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I am trying to split a string using regexp which returns extra element in the array. Please help. following is the program:

public class Test {
    public static void main(String[] arg){
    String str1 = "{abc}{def}";
    String delim = "[{}]+";

    String[] tokens = str1.split(delim);

    for (int i = 0; i < tokens.length; i++) {
        System.out.println("token value: "+ tokens[i]);


token value: 
token value: abc
token value: def

Why is first token empty string? How can this be fixed?

share|improve this question
please take a look at the updated title. it's much clearer what you want to know now. Consider the title the "eyecatcher" of your question. If it's just a number of related words, then it's not very eye-catching. – Joachim Sauer May 13 '13 at 6:46
Just for curiosity: is the input in JSON format? That has "{}" and "[]" notations. In that case you probably better use a JSON parser. – Csaba Toth May 14 '13 at 16:58

The reason you have the empty initial element is that the target string starts with a delimiter. So just like splitting ",1,2" on , would result in three entries, the first being blank, you get the same result. (You don't get a blank at the end because String#split explicitly removes them unless you give it a negative second argument.)

If you know the string will start with the delimiter and that it's one character, just remove it:

String[] tokens = str1.substring(1).split(delim);

Edit: Or for the general case, see Bohemian's answer where he removes the first matching delim regardless of length.

Otherwise, you can loop:

import java.util.regex.*;

public class SplitTest {
    public static void main(String[] arg){
        String str1 = "{abc}{def}";

        Matcher m = Pattern.compile("\\{([^}]+)\\}").matcher(str1);
        while (m.find()) {
            System.out.println("token value: " +;

Here's a breakdown of that pattern string:

  • The \\{ at the beginning matches a literal {
  • The ( and the corresponding ) later create a capture group
  • Within the capture group, the [^}]+ means "one or more of any character that isn't a }
  • The trailing \\} match a literal }

Then we loop through matches in the string, getting the value of the capture group

share|improve this answer
+1 was just about the write the same thing. – Boris the Spider May 13 '13 at 6:38
Why would you use so many lines when one would do (eg like my answer)? – Bohemian May 13 '13 at 6:43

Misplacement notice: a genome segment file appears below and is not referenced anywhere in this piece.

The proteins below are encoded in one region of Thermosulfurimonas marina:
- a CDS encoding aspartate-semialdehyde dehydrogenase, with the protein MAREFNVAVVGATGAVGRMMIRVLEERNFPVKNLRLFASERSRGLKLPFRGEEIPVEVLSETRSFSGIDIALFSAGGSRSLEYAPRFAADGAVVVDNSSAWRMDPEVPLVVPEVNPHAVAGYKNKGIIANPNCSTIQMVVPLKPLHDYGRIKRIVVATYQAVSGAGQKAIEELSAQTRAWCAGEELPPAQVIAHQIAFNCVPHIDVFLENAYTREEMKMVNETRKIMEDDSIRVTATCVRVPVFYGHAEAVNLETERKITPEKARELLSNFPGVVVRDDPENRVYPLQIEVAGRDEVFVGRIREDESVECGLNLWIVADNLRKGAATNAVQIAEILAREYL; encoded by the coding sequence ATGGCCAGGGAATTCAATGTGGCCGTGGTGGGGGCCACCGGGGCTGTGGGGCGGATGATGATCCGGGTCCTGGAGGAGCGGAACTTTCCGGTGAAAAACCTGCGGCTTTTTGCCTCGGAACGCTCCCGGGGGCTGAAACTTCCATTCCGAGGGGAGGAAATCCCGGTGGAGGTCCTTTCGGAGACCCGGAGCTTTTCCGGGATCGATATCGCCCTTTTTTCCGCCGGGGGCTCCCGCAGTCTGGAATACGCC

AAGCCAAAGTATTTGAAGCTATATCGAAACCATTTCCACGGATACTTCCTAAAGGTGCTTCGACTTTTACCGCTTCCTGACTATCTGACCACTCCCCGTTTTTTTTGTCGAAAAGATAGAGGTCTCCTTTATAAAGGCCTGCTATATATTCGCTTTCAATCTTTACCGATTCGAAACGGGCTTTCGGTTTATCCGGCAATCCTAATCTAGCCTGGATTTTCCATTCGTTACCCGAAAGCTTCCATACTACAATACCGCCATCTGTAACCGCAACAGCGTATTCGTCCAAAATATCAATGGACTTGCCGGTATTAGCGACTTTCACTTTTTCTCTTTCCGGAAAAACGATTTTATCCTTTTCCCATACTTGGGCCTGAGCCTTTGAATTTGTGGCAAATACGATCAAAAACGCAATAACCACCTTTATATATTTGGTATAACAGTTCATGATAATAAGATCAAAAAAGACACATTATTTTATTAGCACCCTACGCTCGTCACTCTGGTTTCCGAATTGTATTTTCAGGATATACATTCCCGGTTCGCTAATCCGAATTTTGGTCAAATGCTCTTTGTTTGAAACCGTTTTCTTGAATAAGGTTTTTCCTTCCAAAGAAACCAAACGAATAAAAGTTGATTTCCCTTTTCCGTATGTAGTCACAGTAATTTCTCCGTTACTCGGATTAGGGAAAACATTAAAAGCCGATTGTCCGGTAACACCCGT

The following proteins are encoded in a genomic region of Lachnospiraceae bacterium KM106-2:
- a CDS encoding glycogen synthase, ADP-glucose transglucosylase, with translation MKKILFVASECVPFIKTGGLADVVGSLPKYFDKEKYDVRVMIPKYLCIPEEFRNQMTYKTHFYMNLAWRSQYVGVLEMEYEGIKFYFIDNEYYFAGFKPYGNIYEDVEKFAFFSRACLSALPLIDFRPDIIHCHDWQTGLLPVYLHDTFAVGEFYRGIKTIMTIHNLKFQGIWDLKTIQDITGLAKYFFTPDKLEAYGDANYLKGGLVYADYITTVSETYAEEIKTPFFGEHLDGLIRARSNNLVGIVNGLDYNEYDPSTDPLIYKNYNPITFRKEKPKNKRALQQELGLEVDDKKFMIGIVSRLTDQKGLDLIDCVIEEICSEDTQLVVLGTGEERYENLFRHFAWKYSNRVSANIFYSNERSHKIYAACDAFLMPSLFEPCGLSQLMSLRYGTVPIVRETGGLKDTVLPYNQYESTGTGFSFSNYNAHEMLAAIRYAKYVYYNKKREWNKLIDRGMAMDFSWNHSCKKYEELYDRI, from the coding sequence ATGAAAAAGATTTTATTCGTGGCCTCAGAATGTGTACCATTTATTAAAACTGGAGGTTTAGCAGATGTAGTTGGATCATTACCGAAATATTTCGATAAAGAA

I wonder if the Pattern.compile, or the String.split is more efficient. Maybe it's just easier to omit that leading empty string in case of @Raj. – Csaba Toth May 13 '13 at 6:45
@Bohemian: Perhaps the OP doesn't actually need an array, and of course there's a lot of utility is showing how to properly loop. AND I did open saying "you could just strip the first delim." Also, note that it's four lines vs. one, hardly "so many lines." The code block just shows a complete test class, is all. – T.J. Crowder May 13 '13 at 6:51
@CsabaToth: One advantage of Pattern.compile is that if you're going to do this more than once, you compile the Pattern once, and reuse it. String#split compiles each time (barring Pattern caching in the implementation, of course). – T.J. Crowder May 13 '13 at 6:53

The problem is that it is splitting before the first char. To fix, simply strip off the leading delimiters before splitting:

String[] tokens = str1.replaceAll("^" + delim, "").split(delim);

If you just need to loop over the parts (and not keep the array, you can make the whole working part of your method into just two lines:

for (String token : str1.replaceAll("^" + delim, "").split(delim))
    System.out.println("token value: " + token);

Or just one line (there's only one semicolon!) if you don't mind wide lines:

for (String token : str1.replaceAll("^" + delim, "").split(delim)) System.out.println("token value: " + token);
share|improve this answer
"^" matches the start of the string, so using that you can phrase such regex which won't match the beginning delimiters. I'm too busy to come up with it now. – Csaba Toth May 13 '13 at 6:40
@Raj It absolutely does work. Note that I edited (corrected) it long ago - try now – Bohemian May 13 '13 at 6:40
@CsabaToth See edited answer - I changed it minutes ago (seconds after I posted the first version, which I immediately realised wouldn't work because it would leave the first token containing the leading brace – Bohemian May 13 '13 at 6:41
Well, it can be good, but I won't test it now. – Csaba Toth May 13 '13 at 6:43
@T.J.Crowder no it won't! The delim is a character class! It will become "^[{}]+" – Bohemian May 13 '13 at 6:48

If you are sure about the language / formatting of your input, then you can do this:

public class Test {
    public static void main(String[] arg){
    String str1 = "{abc}{def}";

    String[] tokens = str1.split("}");

    for (int i = 0; i < tokens.length; i++) {
        String realToken = tokens[i].substring(1); // This strips off the leading "{"
        System.out.println("token value: " + realToken);

Why the leading empty string token in your original example? This is because the string starts with a delimiter. Think about it: if it wouldn't return an empty string as the first element in your case, how would you distinguish between those cases when a string starts with a delimiter and when it does not?

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